A key focus of the WCM Quality Global Growth portfolio is to find quality global companies with durable, strengthening economic moats and corporate cultures aligned to this growth. An example of a company that demonstrates these characteristics is LVMH Moët Hennessy Louis Vuitton (LVMH).
LVMH is the world’s largest luxury goods conglomerate with a wide range of subsidiaries specialising in wines and spirits, fashion and leather goods, perfumes and cosmetics, watches and jewellery, and other activities in culture and arts. LVMH are best known for brands such as Louis Vuitton, Givenchy, Hennessy, and Tiffany & Co. to name a few.
In this video Ryan Quinn, Client Portfolio Manager at WCM Investment Management (WCM) talks through how LVMH’s dominant market position is cemented through their unique business model, competitive advantages and growing economic moat.
Tom Hickey (TH): Hello and welcome to this ‘Stock in Focus’ with WCM Investment Management. My name is Tom Hickey and today I’m joined by Ryan Quinn. How are you, Ryan?
Ryan Quinn (RQ): Great Tom, happy to be here.
TH: Lovely. Today we’re going to be talking about LVMH. Can you give us an overview of this company and what they do?
RQ: Sure. Louis Vuitton or LVMH is the world’s largest luxury goods maker, boasting a dominant position in the marketplace. Consumers easily recognize the Louis Vuitton logo and its products, but may not know that businesses like Fendi, Dior, Veuve Clicquot, Belvedere Vodka and TAG Heuer are all lines of business owned by LVMH. All the brands have been in business for a very long time and they’re considered luxury by consumers. They share an aspirational quality to them, which lends themselves to being valuable and an exciting business to own.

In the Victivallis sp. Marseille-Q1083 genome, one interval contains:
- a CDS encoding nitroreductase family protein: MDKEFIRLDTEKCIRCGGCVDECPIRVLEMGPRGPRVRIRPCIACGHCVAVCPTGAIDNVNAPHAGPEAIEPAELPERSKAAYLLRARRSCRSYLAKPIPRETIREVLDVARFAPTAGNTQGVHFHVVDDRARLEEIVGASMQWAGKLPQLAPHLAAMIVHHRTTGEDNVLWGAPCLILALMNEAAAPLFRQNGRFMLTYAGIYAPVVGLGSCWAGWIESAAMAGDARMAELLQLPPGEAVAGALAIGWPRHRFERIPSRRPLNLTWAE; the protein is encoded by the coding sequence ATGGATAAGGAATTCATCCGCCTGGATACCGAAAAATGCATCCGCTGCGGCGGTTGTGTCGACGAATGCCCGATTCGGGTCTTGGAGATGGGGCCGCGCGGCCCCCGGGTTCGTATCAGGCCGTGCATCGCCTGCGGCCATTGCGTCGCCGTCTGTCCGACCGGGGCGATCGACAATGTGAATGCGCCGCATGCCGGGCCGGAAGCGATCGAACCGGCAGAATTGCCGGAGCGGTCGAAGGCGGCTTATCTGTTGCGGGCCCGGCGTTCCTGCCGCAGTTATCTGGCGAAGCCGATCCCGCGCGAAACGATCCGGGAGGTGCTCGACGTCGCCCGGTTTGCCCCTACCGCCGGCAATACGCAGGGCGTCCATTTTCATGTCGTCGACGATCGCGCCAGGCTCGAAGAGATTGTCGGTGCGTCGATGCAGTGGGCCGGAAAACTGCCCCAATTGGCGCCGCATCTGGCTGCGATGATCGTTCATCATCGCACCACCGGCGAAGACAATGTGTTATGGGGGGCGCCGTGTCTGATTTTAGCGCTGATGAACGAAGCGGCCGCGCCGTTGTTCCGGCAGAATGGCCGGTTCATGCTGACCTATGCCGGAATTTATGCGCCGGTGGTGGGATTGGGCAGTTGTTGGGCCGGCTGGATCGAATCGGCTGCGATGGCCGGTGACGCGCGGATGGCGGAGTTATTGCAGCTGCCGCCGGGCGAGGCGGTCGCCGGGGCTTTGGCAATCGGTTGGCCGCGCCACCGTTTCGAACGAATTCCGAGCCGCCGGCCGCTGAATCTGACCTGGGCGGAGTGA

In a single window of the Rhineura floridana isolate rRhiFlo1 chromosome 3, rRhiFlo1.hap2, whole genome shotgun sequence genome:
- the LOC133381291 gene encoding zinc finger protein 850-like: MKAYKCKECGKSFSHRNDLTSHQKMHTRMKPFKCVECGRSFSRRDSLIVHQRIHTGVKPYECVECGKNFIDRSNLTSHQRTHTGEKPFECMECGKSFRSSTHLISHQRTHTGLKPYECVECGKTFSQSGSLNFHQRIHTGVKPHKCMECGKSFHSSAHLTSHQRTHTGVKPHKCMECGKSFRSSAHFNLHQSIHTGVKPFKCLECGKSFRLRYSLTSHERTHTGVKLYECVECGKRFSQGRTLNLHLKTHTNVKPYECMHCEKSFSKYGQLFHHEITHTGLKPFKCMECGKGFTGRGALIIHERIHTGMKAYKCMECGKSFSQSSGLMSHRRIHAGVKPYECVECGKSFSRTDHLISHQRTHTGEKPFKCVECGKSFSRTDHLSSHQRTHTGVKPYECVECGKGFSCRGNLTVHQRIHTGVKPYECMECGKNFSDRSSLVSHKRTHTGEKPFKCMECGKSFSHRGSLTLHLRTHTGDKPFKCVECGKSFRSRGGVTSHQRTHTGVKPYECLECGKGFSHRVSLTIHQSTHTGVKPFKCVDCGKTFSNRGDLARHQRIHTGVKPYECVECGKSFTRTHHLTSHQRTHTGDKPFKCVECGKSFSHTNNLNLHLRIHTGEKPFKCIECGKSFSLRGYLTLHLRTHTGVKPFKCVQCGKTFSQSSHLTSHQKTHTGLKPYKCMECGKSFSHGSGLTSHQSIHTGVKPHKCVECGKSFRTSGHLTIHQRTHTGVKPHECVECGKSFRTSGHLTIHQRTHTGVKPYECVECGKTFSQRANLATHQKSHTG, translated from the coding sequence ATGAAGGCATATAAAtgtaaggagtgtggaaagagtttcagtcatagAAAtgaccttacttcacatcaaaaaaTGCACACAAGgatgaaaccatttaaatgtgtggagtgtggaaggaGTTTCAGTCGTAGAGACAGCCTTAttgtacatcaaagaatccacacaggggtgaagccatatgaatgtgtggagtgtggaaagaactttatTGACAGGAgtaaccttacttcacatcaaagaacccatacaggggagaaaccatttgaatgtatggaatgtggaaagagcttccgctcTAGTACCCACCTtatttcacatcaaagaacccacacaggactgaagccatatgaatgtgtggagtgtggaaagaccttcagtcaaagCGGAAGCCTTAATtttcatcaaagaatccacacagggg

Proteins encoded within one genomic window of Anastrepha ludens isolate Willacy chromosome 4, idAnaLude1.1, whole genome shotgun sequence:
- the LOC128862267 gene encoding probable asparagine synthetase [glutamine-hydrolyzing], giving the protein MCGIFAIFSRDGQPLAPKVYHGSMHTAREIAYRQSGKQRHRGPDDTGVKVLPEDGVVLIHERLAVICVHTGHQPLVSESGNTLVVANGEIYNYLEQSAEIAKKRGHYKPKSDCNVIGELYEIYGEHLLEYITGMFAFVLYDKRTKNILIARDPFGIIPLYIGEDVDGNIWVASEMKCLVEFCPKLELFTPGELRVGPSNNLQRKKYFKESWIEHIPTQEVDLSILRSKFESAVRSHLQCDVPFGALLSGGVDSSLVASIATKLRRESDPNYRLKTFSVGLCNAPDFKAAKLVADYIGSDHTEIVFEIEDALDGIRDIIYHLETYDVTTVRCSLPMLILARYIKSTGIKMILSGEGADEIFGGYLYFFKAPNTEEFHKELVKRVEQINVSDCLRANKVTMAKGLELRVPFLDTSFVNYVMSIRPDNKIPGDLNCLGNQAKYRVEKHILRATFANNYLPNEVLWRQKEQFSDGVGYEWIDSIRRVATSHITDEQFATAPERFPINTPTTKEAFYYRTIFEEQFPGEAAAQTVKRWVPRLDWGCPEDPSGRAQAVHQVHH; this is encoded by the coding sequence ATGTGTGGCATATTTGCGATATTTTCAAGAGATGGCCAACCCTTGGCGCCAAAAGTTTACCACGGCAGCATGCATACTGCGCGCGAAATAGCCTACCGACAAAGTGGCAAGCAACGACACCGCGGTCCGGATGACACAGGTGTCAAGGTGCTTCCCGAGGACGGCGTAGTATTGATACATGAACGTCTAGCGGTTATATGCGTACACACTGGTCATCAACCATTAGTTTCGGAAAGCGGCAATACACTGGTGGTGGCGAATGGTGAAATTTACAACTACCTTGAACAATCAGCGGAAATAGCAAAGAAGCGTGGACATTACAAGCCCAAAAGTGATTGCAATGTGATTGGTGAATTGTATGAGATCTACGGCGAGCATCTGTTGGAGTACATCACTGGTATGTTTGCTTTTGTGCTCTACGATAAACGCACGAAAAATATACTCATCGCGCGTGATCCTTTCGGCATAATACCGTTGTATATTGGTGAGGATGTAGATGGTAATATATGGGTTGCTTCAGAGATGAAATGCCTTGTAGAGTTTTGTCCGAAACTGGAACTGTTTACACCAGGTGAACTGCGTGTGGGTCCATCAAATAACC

TH: At WCM, you look closely at the competitive advantage of the companies you own and particularly how that’s changing over time. What’s your views on the competitive advantage of LVMH? Is it getting stronger or what are your views there?
RQ: LVMH has a wide moat thanks to the quality of the underlying businesses we just outlined and the tenure of their operation. Many of these businesses have been alive and selling products to the market for quite some time, which lends to the strength of the width of the moat.
The moat trajectory is positive and continues as the company continues to thoughtfully grow its product and geographical footprint. Most recently we saw this with LVMH acquisition of US-based Tiffany’s brand. This not only gives them another leg into the United States market but also provides an area of sale that they didn’t have previously in the silver market, which Tiffany’s has really dominated for some time.
TH: And tell us about the culture within the business and how that supports that moat trajectory.
RQ: LVMH’s culture has been described as very intense, which might sound off putting but really, we think it aligns with the competitive industry where they operate. The company is really influenced by the fact that it is family-owned to some degree as well. Bernard Arnault is very engaged in the market and has, what we call, skin-in-the-game, to make sure that the business continues to grow and thrives over time.
Despite the challenges being faced globally, we’re excited to own LVMH because as Bernard has said in the past, every time there has been a crisis, we have gained market share. We agree with that statement and we think LVMH will come out of this crisis stronger than it entered.
TH: Ryan, thanks very much for your time.
RQ: Cheers mate.